So that just leaves Sea Ice! depending on its distance from the sun and its degree of inclination (seasonal period) you could have a water covered world where, during the winter period masses of sea ice form in the extreme polar regions then drift off on the prevailing currents. Get enough ice forming quickly enough and depending on how strong the wind and water currents are you might get temporary floating ice fields forming during winter in the northern and southern polar regions, alternating so that only one pole as ice at any one time.


...And from my search online, the results are confusing. I've found a scientific article about atmospheres on water worlds:


It says the following:

Millennial time-scale simulations yield a mean state in which ice caps reach down to 55° of latitude and both the atmosphere and ocean comprise eastward- and westward-flowing zonal jets, whose structure is set by their respective baroclinic instabilities.

But then there are these guys:


And they say it will be essentially the opposite of that:

The WaterWorld climate is significantly warmer than that observed for the modern reference (Fig. 3). The annual average air surface temperature is 27.5°C, with a shallow equator-to-pole temperature gradient from 33°C in the Tropics to 13°C over the polar islands. Only small areas drop below freezing in winter, and those are over the polar islands—there is no sea ice formed at any time of year.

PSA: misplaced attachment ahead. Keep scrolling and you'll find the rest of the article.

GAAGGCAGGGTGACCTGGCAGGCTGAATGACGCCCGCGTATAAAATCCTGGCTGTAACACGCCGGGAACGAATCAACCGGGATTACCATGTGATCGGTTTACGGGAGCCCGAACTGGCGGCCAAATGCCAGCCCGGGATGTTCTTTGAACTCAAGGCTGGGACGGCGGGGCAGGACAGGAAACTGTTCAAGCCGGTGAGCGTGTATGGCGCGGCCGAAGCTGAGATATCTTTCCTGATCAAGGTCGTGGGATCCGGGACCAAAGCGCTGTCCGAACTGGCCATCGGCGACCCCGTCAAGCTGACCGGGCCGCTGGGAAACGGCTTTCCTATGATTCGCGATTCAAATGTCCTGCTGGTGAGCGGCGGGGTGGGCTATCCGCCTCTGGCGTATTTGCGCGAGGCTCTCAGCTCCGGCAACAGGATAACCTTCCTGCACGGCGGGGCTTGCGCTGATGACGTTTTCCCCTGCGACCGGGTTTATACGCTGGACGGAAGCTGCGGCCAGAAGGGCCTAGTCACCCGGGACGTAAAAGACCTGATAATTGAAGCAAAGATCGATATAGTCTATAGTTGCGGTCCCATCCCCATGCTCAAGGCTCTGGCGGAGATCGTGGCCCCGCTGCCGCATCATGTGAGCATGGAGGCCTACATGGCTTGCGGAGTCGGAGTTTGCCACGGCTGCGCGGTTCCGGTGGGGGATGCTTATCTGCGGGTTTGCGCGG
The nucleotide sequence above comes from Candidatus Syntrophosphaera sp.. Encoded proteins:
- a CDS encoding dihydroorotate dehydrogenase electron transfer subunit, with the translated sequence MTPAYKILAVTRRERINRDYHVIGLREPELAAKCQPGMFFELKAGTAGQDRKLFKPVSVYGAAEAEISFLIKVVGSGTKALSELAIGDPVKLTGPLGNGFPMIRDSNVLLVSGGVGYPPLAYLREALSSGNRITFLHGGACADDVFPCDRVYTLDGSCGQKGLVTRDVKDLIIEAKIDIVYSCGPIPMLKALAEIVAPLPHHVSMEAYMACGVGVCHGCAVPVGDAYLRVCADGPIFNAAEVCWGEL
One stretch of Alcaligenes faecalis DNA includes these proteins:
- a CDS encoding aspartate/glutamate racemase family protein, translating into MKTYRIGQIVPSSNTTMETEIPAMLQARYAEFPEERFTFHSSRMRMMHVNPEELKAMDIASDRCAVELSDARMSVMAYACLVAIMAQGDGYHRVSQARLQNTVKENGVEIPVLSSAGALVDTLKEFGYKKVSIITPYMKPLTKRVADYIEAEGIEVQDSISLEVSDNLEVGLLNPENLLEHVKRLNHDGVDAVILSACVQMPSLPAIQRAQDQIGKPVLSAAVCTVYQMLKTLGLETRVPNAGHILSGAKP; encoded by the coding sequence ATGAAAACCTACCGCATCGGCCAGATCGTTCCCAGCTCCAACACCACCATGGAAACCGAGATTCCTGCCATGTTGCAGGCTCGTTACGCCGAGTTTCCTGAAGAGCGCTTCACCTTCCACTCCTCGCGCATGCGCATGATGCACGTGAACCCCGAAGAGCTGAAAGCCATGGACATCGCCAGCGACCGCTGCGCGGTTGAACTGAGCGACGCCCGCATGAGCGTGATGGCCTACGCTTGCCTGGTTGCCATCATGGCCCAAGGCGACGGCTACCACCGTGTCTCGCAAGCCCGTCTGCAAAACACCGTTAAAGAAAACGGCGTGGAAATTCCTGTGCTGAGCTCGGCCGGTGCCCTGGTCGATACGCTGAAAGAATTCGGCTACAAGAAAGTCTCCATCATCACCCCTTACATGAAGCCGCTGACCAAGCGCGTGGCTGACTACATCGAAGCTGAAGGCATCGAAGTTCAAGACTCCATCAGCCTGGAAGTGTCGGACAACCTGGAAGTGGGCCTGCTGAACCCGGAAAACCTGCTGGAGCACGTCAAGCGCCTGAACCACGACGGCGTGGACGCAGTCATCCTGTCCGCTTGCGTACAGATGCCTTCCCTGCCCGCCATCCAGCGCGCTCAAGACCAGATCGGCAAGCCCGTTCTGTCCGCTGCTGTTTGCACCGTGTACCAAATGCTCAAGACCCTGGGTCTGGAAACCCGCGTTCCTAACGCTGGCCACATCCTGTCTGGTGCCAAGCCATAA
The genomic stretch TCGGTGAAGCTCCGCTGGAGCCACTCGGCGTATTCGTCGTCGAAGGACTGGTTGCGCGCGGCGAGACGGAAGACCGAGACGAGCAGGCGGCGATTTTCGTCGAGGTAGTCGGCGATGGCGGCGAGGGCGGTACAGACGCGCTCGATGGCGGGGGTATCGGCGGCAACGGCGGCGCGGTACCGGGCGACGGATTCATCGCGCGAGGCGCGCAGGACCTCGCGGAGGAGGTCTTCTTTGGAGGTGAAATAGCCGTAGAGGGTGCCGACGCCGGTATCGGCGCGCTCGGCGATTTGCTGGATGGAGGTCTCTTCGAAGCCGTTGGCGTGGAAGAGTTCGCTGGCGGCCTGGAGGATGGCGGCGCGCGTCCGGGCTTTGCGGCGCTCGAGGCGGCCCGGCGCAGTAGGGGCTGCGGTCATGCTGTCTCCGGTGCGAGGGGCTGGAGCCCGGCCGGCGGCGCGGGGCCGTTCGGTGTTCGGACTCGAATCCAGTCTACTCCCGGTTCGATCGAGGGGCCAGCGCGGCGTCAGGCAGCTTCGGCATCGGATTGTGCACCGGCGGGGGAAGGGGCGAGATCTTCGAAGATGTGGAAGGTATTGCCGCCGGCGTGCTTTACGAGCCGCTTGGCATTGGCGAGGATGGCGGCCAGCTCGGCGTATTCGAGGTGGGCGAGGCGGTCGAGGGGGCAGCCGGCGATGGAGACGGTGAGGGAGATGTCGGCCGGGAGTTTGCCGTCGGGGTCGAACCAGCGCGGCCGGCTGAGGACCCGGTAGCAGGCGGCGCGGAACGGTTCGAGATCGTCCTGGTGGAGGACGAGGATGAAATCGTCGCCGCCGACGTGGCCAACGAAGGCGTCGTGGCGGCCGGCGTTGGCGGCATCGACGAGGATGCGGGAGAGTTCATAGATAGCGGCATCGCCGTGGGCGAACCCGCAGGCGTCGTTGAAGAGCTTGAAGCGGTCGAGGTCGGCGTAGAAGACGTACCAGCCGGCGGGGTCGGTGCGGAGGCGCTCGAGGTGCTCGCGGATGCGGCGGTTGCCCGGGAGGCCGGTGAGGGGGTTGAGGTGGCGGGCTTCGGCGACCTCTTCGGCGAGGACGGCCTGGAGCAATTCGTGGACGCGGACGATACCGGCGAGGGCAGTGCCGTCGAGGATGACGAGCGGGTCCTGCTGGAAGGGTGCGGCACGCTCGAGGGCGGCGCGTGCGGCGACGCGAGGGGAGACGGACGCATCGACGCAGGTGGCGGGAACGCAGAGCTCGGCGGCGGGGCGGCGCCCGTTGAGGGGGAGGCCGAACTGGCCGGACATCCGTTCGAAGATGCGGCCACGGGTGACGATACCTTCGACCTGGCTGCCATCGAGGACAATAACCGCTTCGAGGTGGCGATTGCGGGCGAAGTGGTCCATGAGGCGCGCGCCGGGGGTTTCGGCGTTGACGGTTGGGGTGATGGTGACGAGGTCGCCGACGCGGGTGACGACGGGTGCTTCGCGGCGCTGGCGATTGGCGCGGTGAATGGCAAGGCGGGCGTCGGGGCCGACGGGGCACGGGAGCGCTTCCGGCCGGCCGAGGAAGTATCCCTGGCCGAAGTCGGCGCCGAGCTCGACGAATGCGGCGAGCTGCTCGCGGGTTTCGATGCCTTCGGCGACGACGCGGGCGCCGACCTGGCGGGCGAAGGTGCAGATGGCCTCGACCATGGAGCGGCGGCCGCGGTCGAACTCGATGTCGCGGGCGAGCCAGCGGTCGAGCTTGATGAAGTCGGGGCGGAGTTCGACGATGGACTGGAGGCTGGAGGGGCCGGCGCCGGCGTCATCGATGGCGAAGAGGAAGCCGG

So I guess the real answer is that it can be both and the writer's free to choose whenever his Waterworld has ice caps or don't?

  • $\begingroup$ All of these simulations (which are not a lot better than guesses as we have no ground truth to compare them against) depend on insolation. A plant further from its Sun or with a dimmer sun will be more likely to have ice or will have more ice. Closer and hotter, less ice. No one can meaningfully give you an (accurate) general answer, $\endgroup$
    – Mark Olson
    Dec 5, 2020 at 19:08

Simple: You need a region that has a maximum mean temperature of 271 K. Seawater freezes at a lower temperature than freshwater, and we already have polar regions of this very world with the needed temperature. But as the surface is covered completely by water, that’ll be a double-edged sword. Low-lying clouds work to reflect energy back into space and higher up ones help trap it. Water has a low albedo and high emissivity, so it absorbs lots of energy during the day, and loses a good amount of it as well.

Water vapour is a greenhouse gas, but water having a high specific heat capacity means that it takes a good amount of time to heat up and cool down. So, you don’t want to place your planet too close to its sun(s). It’s that simple.

  • $\begingroup$ Ah, but here's another interesting question, would water on an ocean planet be actually seawater or freshwater? Since there are no continents to wash salts and minerals into the sea from... $\endgroup$ Dec 5, 2020 at 1:49
  • $\begingroup$ That's definitely a factor. $\endgroup$ Dec 5, 2020 at 4:47